Individual Taxation: What You Need To Know

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To report earnings to the government for taxation purposes, individuals file a Form 1040, which is due on April 15th. If taxpayers cannot file their taxes by the April 15th due date, they can ask their tax preparer to file a 6-month extension on April 15th.. This extension allows for an extended period of time to file the return, but not an extension for the tax payment. An estimate of taxes due must be paid by the April 15th deadline. Graduated income tax rates are applied to an individual’s income and range from 10% to 37%.

How is your income taxed?

Business income from a sole proprietor is reported on Schedule C; this income is subject to income tax and self-employment (SE) tax. Farming income is reported on Schedule F, which is subject to income tax and self-employment tax as well. Single member LLCs can elect to be taxed as sole proprotors on Schedule C or F. W-2 wages are reported as “wages” and are not subject to self-employment taxes on your return, since Social Security and Medicare were already withheld by the employer.

Form 1099-INT is used to reported interest income, which is subject to income tax but not SE tax. Form 1099-DIV is used to report dividend income which, if qualified, is taxed at the capital gains rate, but is not subject to SE tax. Royalty income is reported on Schedule E, page 1, and is generally subject to income tax but not subject to SE tax. Rental income is reported on Schedule E, page 1, and is generally subject to income tax but not subject to SE tax if the taxpayer does not materially participate in the activity. K-1 income from a partnership or s-corporation is reported on Schedule E, page 2 and is subject to income tax and may also be subject to SE tax.

Capital gains are taxed at lower rates than the individual’s income tax rates. The married filing jointly capital gains rates are as follows:

  • If total income is less than $77,200, the rate is 0%
  • If income is between $77,200 to $479,000, the rate is 15%
  • If income is over $479,000, the rate is 20%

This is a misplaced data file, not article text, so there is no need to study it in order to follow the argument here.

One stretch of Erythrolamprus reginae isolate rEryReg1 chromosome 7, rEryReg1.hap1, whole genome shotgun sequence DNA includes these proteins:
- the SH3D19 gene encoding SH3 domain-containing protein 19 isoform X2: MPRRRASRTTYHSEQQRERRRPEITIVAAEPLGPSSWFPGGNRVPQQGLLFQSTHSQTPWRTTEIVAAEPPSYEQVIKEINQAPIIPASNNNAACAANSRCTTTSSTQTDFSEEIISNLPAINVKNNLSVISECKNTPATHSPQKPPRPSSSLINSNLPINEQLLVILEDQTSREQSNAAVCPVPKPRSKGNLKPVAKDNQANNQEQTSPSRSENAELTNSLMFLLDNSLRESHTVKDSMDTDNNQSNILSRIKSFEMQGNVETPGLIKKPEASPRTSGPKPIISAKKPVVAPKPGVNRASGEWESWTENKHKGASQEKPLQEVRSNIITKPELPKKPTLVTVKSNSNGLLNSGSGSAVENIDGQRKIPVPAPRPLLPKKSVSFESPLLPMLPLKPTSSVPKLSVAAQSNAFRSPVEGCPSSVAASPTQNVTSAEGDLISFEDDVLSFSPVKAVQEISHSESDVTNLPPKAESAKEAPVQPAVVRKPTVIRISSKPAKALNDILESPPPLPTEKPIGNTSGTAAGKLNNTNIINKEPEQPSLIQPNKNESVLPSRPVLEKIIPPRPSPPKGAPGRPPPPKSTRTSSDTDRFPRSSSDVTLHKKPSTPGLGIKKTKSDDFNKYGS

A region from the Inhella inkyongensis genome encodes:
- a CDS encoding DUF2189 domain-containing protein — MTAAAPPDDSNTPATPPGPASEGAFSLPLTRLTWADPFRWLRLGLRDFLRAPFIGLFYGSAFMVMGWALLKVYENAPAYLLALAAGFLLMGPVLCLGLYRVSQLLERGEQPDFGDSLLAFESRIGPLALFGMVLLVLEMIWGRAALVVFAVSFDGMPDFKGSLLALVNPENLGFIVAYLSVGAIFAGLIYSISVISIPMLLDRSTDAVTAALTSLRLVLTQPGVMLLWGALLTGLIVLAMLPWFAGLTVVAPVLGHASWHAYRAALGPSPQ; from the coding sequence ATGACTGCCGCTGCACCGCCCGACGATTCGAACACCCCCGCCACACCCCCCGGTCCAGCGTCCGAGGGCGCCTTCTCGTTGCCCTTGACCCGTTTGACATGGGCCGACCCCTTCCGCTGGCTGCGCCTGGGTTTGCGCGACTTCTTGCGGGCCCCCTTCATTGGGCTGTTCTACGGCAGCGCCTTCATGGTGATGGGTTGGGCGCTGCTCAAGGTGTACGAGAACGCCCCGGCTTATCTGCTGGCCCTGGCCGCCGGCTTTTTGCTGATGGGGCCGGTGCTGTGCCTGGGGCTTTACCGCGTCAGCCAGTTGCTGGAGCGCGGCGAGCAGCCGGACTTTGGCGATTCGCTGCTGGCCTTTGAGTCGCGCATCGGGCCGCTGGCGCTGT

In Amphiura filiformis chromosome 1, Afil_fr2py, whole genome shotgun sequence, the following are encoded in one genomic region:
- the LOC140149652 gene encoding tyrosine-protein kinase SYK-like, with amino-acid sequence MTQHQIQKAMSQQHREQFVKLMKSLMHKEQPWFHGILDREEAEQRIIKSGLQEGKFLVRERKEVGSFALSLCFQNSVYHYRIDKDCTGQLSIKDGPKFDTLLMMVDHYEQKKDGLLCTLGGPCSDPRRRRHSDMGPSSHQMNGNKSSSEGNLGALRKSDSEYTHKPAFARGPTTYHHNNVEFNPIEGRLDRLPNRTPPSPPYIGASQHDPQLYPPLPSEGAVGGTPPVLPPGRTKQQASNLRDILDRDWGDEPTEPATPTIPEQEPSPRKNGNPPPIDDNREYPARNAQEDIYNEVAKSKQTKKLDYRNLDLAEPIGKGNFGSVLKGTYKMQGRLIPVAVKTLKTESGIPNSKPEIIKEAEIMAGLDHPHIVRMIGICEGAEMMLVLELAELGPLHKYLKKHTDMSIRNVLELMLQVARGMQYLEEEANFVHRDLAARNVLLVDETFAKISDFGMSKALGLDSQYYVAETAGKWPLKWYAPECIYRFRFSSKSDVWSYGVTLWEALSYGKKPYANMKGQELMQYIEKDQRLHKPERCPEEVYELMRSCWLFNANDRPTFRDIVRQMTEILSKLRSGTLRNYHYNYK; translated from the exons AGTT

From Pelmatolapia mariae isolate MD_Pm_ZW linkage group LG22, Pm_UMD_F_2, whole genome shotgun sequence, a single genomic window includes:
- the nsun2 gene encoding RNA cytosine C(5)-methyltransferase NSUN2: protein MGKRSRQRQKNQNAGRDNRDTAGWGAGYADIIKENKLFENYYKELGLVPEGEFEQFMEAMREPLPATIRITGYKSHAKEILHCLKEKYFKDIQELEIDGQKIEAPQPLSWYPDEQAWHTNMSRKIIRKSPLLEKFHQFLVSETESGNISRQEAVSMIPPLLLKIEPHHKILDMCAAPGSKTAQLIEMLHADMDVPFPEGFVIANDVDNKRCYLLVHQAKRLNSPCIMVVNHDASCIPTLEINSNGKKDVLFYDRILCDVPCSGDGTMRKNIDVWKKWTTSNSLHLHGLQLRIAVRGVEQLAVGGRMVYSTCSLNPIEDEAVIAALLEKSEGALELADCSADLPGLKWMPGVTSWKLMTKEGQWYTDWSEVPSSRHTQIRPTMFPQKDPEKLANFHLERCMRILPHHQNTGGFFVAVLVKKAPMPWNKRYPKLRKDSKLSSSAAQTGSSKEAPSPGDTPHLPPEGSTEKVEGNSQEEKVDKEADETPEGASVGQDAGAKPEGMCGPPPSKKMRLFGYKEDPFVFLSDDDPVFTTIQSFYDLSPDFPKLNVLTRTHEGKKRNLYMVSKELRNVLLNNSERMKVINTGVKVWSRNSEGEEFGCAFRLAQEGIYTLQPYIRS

Adjusted Gross Income (AGI)

AGI determines the deductibility of some itemized deductions. Adjustments to AGI reduce AGI and increase itemized deductions. For example, if your income is too high, you may not have the ability to deduct any of your medical expenses.  

Some examples of adjustments are:

    • Educator expenses
    • Health Savings Account Contributions
    • Traditional IRA Contributions
    • ½ of Self-Employment Tax
    • Self-Employed Health Insurance

Schedule A is used to report itemized deductions. Taxpayers can choose to itemize deductions or take the standard deductions. The Tax Cuts and Jobs Act increased the standard deduction to $24k (Married Filing Jointly) and $12k (single individuals), limited state and local tax deductions to $10k and removed miscellaneous itemized deductions. Therefore, many taxpayers stopped itemizing in tax year 2018 in order to take the larger standard deduction.

The new 20% business income deduction was available starting in 2018. It reduces income tax but does not reduce self-employment taxes. This deduction is available for business income, generally.


The $4k exemption allowed for each spouse and dependent was repealed. The Child Tax Credit was increased to $2k per child under age 17, and $500 for other dependents. Generally, to qualify as a dependent, these rules apply: you cannot file a joint return with someone else, you must be a qualified relative, you must be under 19 (or under 24 and a full-time student) or you must be disabled, more than half your support must be provided by someone else, and you must live with the taxpayer for more than half of the year. The Child Tax Credit may increase your refund by up to $1,400 per child.

If you have questions about paying taxes on income, itemizing your deductions, or claiming someone as a dependent, contact the AgriSolutions tax department. We are happy to help you get your taxes in order.

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Disclaimer – Descriptions provided in this article are presented as generalities. There are many factors not listed above which may impact your return. This article should not be considered legal or tax advice. For advice on a specific transaction, please contact the AgriSolutions Tax Department at


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